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The World Health Organization has determined that the presence of a “forever chemical” in English tap water samples is carcinogenic.

The World Health Organization (WHO) has classified a substance discovered in numerous drinking water samples throughout England as carcinogenic.

This decision will intensify the UK government’s obligation to address the issue of “persistent chemicals”.

PFOA, a member of the per- and polyfluoroalkyl substances (PFAS) family, is one of thousands of chemicals commonly found in products such as cosmetics, clothing, food packaging, and industrial processes. Along with another PFAS chemical, PFOS, PFOA has been mostly prohibited but still persists in the environment due to its long-lasting nature. Research has shown a connection between the PFAS family and various health issues, including cancer, weakened immune systems, reproductive complications, and developmental effects in children. These chemicals are not easily broken down by the body and can accumulate over time in both humans and animals.

PFOA has been linked to cancer for some time but a growing body of evidence means it has now been upgraded to “category one”, which means it is “carcinogenic to humans”, according to the WHO’s International Agency for Research on Cancer (IARC).

According to a recent report by the Drinking Water Inspectorate (DWI), around 12,000 samples collected from drinking water sources contain at least one type of PFAS.

The greatest amount of PFOA found in a drinking water supply was 149 nanograms per liter (ng/l), which is 1.5 times the maximum allowed limit set by the DWI for tap water. PFOS, which the IARC has classified as a “potential carcinogen,” was detected at levels up to 1,869ng/l, but it is likely that these levels were reduced before reaching a tap.

Watershed Investigations analyzed data from the Environment Agency and water companies and found that PFOA was present in nearly 1,000 sampled drinking water sources from 2006 to 2022. Additionally, tap water samples from various locations in England revealed PFOA in over half of the 45 samples taken. However, the levels were below 10ng/l and considered “low risk” by the Drinking Water Inspectorate (DWI).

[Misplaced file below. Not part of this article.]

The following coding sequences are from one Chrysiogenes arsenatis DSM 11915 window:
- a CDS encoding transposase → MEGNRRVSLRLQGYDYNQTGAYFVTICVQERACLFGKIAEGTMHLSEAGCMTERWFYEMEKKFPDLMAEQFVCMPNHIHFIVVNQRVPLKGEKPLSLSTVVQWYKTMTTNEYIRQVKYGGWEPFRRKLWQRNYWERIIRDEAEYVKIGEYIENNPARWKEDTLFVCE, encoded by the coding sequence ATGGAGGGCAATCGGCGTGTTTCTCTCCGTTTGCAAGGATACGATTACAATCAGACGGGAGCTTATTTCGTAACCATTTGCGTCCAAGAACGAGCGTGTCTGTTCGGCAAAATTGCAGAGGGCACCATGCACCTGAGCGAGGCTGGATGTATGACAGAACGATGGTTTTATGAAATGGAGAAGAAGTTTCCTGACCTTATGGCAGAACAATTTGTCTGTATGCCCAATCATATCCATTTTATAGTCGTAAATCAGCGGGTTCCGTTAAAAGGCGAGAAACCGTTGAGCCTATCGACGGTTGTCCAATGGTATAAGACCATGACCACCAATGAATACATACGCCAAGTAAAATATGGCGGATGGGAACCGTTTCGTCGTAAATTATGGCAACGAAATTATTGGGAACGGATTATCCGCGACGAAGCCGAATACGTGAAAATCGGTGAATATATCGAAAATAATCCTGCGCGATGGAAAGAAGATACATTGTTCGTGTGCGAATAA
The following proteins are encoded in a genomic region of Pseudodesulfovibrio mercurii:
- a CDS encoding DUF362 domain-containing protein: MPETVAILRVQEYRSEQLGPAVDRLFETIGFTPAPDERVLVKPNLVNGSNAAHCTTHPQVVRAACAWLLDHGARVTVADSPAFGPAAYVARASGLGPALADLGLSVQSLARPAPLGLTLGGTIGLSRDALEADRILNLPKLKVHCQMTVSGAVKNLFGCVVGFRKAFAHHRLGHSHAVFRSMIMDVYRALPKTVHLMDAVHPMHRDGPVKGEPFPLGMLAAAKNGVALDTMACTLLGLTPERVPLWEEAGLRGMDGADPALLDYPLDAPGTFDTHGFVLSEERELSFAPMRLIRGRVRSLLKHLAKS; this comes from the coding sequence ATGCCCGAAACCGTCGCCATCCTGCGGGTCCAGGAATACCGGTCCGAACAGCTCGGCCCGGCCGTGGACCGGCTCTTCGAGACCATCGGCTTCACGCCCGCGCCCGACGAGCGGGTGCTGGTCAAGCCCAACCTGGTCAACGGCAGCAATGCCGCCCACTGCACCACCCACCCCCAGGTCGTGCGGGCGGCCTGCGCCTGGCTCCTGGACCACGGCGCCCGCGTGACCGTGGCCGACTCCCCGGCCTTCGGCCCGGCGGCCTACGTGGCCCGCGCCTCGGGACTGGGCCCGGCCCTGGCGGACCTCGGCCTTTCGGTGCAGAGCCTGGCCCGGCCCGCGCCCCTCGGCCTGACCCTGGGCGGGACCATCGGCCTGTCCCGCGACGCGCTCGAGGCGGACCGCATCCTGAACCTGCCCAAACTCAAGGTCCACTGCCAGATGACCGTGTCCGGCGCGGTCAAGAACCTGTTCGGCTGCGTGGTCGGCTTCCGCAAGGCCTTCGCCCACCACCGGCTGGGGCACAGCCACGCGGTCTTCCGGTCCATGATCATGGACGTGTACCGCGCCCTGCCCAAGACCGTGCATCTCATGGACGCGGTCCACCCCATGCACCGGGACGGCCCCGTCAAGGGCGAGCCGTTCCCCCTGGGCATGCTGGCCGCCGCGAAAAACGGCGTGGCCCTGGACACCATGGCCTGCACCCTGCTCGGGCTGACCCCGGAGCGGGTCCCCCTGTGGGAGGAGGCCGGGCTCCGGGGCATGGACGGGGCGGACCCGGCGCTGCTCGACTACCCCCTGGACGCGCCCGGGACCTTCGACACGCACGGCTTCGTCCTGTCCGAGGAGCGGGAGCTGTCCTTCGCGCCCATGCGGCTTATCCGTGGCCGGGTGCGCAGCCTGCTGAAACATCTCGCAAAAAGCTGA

In the beginning of this year, the Guardian and Watershed Investigations discovered that a chemicals company’s waste flowing into a protected river in Lancashire had “exceptionally high amounts” of PFOA.

The government has been criticized for delaying action on PFAS, unlike the EU, which is contemplating stricter regulation for over 10,000 substances.

The UK falls short of the EU’s drinking water regulations, with the Drinking Water Inspectorate permitting levels of up to 100ng/l for PFOA and PFOS. In comparison, the EU has a limit of 100ng/l for the total of 20 PFAS. Denmark has set a stricter limit of 2ng/l for four specific PFAS, while the US Environmental Protection Agency has suggested removing limits on certain ones, allowing levels of up to 4ng/l.

Dr. Patrick Byrne, a professor at Liverpool John Moores University, stated that the Royal Society of Chemistry has urged the government to lower the permitted level of individual PFAS, specifically PFOA, in drinking water from 100ng/l to 10ng/l. This recommendation is in line with other countries, like the US, which is proposing a maximum acceptable concentration of 4ng/l for PFOA.

“In order to safeguard our drinking water and our health, it is essential that UK laws and environmental guidelines are continually updated in accordance with current scientific and medical findings.”

Hannah Evans, a representative of the chemical organization Fidra, expressed great concern over the categorizations and emphasized the pressing need for regulatory measures regarding PFAS. She stressed the importance of learning from past instances of PFOS and PFOA and swiftly transitioning to a PFAS-free economy.

According to Philippe Grandjean, a professor and head of environmental medicine at the University of Southern Denmark, PFAS chemicals can be passed from a pregnant mother to her fetus through the placenta. These chemicals are also present in breast milk, which can result in high levels of exposure for breastfed infants. This exposure can lead to health issues such as elevated cholesterol and impaired glucose metabolism. Additionally, the immune system can be negatively affected, potentially impacting the body’s ability to fight off infections and remove abnormal cells that could contribute to cancer development.

A representative from Defra stated that the quality of drinking water in England is exceptionally high and ranks among the top in the world. Water companies must conduct routine risk assessments and sampling for any substances, such as PFAS, that could potentially pose a health risk through the water supply.

The government is currently working to evaluate the presence of PFAS in the environment, identify their origins, and determine potential hazards in order to inform future policies and regulations.

Source: theguardian.com